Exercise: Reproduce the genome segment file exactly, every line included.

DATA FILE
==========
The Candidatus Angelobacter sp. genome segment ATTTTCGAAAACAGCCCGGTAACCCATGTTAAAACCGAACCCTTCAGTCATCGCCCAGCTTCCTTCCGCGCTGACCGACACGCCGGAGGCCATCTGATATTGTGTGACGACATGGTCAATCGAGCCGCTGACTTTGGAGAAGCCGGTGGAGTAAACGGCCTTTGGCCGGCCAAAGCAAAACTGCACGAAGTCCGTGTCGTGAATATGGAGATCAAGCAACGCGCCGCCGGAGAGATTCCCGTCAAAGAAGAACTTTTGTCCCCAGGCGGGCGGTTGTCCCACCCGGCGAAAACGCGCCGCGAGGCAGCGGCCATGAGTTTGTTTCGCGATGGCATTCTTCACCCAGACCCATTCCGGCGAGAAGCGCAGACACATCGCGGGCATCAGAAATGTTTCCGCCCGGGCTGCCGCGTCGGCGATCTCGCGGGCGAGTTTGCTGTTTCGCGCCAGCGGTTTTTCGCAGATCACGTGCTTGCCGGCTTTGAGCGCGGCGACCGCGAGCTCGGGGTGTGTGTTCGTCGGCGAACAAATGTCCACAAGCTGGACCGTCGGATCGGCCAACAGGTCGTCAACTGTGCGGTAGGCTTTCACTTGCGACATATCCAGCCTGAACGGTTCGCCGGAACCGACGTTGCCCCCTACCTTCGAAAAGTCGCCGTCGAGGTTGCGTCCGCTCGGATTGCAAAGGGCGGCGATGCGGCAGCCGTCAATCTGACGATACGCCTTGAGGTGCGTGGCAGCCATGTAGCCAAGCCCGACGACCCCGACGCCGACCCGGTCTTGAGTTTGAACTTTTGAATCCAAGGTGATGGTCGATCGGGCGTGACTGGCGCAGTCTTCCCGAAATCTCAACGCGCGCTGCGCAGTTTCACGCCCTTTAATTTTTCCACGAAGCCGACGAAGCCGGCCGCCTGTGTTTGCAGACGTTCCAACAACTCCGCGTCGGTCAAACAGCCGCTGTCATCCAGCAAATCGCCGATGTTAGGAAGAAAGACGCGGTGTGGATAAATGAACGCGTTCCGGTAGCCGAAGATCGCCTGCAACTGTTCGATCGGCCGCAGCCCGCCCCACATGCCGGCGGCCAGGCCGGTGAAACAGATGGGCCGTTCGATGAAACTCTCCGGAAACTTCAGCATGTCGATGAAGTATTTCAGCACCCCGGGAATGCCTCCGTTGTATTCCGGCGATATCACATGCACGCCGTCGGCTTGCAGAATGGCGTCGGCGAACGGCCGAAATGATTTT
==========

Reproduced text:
The Candidatus Angelobacter sp. genome segment ATTTTCGAAAACAGCCCGGTAACCCATGTTAAAACCGAACCCTTCAGTCATCGCCCAGCTTCCTTCCGCGCTGACCGACACGCCGGAGGCCATCTGATATTGTGTGACGACATGGTCAATCGAGCCGCTGACTTTGGAGAAGCCGGTGGAGTAAACGGCCTTTGGCCGGCCAAAGCAAAACTGCACGAAGTCCGTGTCGTGAATATGGAGATCAAGCAACGCGCCGCCGGAGAGATTCCCGTCAAAGAAGAACTTTTGTCCCCAGGCGGGCGGTTGTCCCACCCGGCGAAAACGCGCCGCGAGGCAGCGGCCATGAGTTTGTTTCGCGATGGCATTCTTCACCCAGACCCATTCCGGCGAGAAGCGCAGACACATCGCGGGCATCAGAAATGTTTCCGCCCGGGCTGCCGCGTCGGCGATCTCGCGGGCGAGTTTGCTGTTTCGCGCCAGCGGTTTTTCGCAGATCACGTGCTTGCCGGCTTTGAGCGCGGCGACCGCGAGCTCGGGGTGTGTGTTCGTCGGCGAACAAATGTCCACAAGCTGGACCGTCGGATCGGCCAACAGGTCGTCAACTGTGCGGTAGGCTTTCACTTGCGACATATCCAGCCTGAACGGTTCGCCGGAACCGACGTTGCCCCCTACCTTCGAAAAGTCGCCGTCGAGGTTGCGTCCGCTCGGATTGCAAAGGGCGGCGATGCGGCAGCCGTCAATCTGACGATACGCCTTGAGGTGCGTGGCAGCCATGTAGCCAAGCCCGACGACCCCGACGCCGACCCGGTCTTGAGTTTGAACTTTTGAATCCAAGGTGATGGTCGATCGGGCGTGACTGGCGCAGTCTTCCCGAAATCTCAACGCGCGCTGCGCAGTTTCACGCCCTTTAATTTTTCCACGAAGCCGACGAAGCCGGCCGCCTGTGTTTGCAGACGTTCCAACAACTCCGCGTCGGTCAAACAGCCGCTGTCATCCAGCAAATCGCCGATGTTAGGAAGAAAGACGCGGTGTGGATAAATGAACGCGTTCCGGTAGCCGAAGATCGCCTGCAACTGTTCGATCGGCCGCAGCCCGCCCCACATGCCGGCGGCCAGGCCGGTGAAACAGATGGGCCGTTCGATGAAACTCTCCGGAAACTTCAGCATGTCGATGAAGTATTTCAGCACCCCGGGAATGCCTCCGTTGTATTCCGGCGATATCACATGCACGCCGTCGGCTTGCAGAATGGCGTCGGCGAACGGCCGAAATGATTTT